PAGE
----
‘Breaking Bad’ Episode Review: ‘Blood Money’

By Will Ashton

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Obviously, spoilers for Breaking Bad below.

The end is nigh for Breaking Bad. And so it is for Walter White.

Since the season five premiere, we’ve known things were not going to turn out well for Walter, to say the least. But the question remains not so much what is going to happen, but how. How is he going to use that M16 that is buried in the truck of his car? How is Walter going to deal with Hank find out his alias? How are Skyler, Walter Jr. and Holly doing as we watch a bearded, haired Walter going into his now-abandoned house?

And, most importantly, how is he going to use that Ricin?

All these questions and more burn inside the minds of Breaking Bad fans everywhere as they watch that opening scene. But we’ll have to find out in the next eight weeks how show creator Vince Gilligan and the gang plan to tell the tale of Walter White’s legacy.

Following this tease, we begin where we last left off. Hank now knows of Walt’s identity and, as expected, is shocked beyond words. Every step he takes out of the bathroom is full of doubt and trepidation. He enters back out of the house to hear his wife utter some very telling words to Walt, “You’re the devil.”

In his nervous state, Hank states that he has fallen under the weather, and takes himself and his wife back to the car. Marie is suggesting the family get together for another bowling night, but, of course, Hank’s mind is far elsewhere.

Now, normally, a show would decide to extend this state of uncertainty and doubt from Hank throughout the rest of the half season. And, watching Hank go over each of his files again and again in his garage/personal bar, it appears that that was going to be the case. But, once again demonstrating what makes the show so great, GIlligan and the gang get right to the bottom of things at the end of this episode, in what is easily one of the juiciest scenes the show has had in some time.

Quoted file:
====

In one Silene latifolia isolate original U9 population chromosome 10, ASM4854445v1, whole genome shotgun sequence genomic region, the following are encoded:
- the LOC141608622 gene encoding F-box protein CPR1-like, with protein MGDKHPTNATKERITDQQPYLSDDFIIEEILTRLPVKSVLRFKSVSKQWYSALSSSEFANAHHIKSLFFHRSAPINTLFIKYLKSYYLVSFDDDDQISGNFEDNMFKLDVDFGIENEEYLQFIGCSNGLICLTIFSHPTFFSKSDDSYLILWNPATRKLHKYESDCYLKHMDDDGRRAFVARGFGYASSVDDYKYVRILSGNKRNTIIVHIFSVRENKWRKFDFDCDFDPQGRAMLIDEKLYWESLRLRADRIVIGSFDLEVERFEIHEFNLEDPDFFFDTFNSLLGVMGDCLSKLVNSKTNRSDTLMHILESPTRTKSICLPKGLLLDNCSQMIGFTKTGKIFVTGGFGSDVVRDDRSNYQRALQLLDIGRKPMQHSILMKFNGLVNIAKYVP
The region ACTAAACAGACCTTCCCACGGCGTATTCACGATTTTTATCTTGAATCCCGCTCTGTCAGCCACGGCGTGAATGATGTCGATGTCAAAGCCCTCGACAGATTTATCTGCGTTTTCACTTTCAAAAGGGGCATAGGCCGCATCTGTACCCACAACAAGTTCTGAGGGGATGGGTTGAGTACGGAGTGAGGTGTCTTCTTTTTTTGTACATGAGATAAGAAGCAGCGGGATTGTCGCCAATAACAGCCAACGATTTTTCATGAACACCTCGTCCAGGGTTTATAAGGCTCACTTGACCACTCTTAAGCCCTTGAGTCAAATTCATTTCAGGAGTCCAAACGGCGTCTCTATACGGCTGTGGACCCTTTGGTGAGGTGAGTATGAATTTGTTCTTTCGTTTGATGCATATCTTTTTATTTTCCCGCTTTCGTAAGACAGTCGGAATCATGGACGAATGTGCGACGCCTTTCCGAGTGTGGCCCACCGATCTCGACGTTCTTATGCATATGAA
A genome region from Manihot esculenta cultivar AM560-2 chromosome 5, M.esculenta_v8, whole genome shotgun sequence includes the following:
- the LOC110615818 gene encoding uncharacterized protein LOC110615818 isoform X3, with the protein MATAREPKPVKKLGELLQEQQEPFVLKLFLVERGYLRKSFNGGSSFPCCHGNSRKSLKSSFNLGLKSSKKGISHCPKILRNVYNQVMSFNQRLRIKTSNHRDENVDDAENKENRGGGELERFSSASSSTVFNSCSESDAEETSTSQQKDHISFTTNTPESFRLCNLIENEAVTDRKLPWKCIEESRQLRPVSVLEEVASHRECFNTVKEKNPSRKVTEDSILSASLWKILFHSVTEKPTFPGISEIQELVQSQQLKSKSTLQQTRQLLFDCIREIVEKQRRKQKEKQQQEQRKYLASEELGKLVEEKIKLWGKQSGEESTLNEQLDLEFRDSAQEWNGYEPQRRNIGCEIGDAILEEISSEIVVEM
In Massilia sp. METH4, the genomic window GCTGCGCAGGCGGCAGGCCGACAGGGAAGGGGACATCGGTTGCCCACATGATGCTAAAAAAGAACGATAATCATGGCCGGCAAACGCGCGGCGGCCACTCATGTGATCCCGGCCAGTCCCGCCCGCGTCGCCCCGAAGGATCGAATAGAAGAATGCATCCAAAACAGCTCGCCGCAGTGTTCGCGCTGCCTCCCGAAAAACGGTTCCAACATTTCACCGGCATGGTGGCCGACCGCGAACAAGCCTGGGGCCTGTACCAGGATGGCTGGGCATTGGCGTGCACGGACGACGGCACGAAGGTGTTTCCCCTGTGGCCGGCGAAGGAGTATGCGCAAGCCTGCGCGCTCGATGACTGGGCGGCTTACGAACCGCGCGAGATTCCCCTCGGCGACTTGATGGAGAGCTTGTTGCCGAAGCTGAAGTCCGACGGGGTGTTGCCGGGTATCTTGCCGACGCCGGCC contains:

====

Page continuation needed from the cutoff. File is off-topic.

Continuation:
The biggest take away from this encounter is this, “If you don’t know who I am, then maybe your best course would be to tread lightly.” Which, for the record, will easily be going down as one of the most quotable lines of this series, along with “I am the one who knocks,” and “You’re goddamn right.”

Besides these scenes though, the big takeaways from this episode are these: Walt’s cancer is back, as we expected from his returned wheezing in the season five premiere, and Jessie is full of guilt for all the blood money that has been spill on his doorstep, something that isn’t very uncommon for the character.

But how long is Walt going to be able to keep his re-found illness away from his family. As we remember from before, Skyler said that all she is waiting for is “for the cancer to come back.” But now that he is out of the business for, what seems to be, good, has she truly changed her tune. That would seem to be the cause during their brief talk at the car wash about opening a new store in town, but given Lydia’s encounter at the store and Skyler’s response to the situation, it’s not easy to forget that she can still hold some vengeance in her.

But Walt told Hank point black in that final sequence that he only has about six months left to live. Now, lying to Hank is nothing new for Walt, and he is a professional lair at this point, it’s possible that he wasn’t telling the truth here. But there’s seems to be some sincerity in his voice. Does Walt truly only have six months to live? Given the circumstances that have been hinted at in six months time, that prediction may not be far off. Just not in the way that he was predicting.

The final big note to talk about here is Jessie, who doesn’t seem like he’s handling himself too well, even though he, too, is out of the business. As we watch him do everything in his power to get rid of the ill-gotten money brought to his doorstep (literally), which includes his final moments in the show through money door-to-door down the street as though he is some kind of twisted Santa Claus, Jessie’s issues are only a bigger hint that he may be the one that will be the demise of Heinsberg’s legacy.

So, with this episode, we are once again teased that all bad things are going to come to an end. And not with a whimper, but with the boom of a M16 rifle. But the question that burns the most in this lead up to the final seven episode remains not a question of how this time, but who. Specifically, who is that rifle intended for?

Side notes: I’m waiting to see Badger’s vision of Star Trek brought to life in some way, shape or form. Whether its a video, comic strip or animation, I know someone on the Internet is going to make something of it, and I can’t wait.

Also, this is my first television review ever. So, sorry for being nonobjective in pretty much every way possible.

So, with that, have an A1 day.

Update: As predicted, though I didn’t expect it this fast, somebody made an animation retelling of Badger’s Star Trek story. It’s pretty fantastic. Thanks to Vulture.

Check it out below:

http://www.vulture.com/2013/08/breaking-bad-badger-star-trek-story-animated.html

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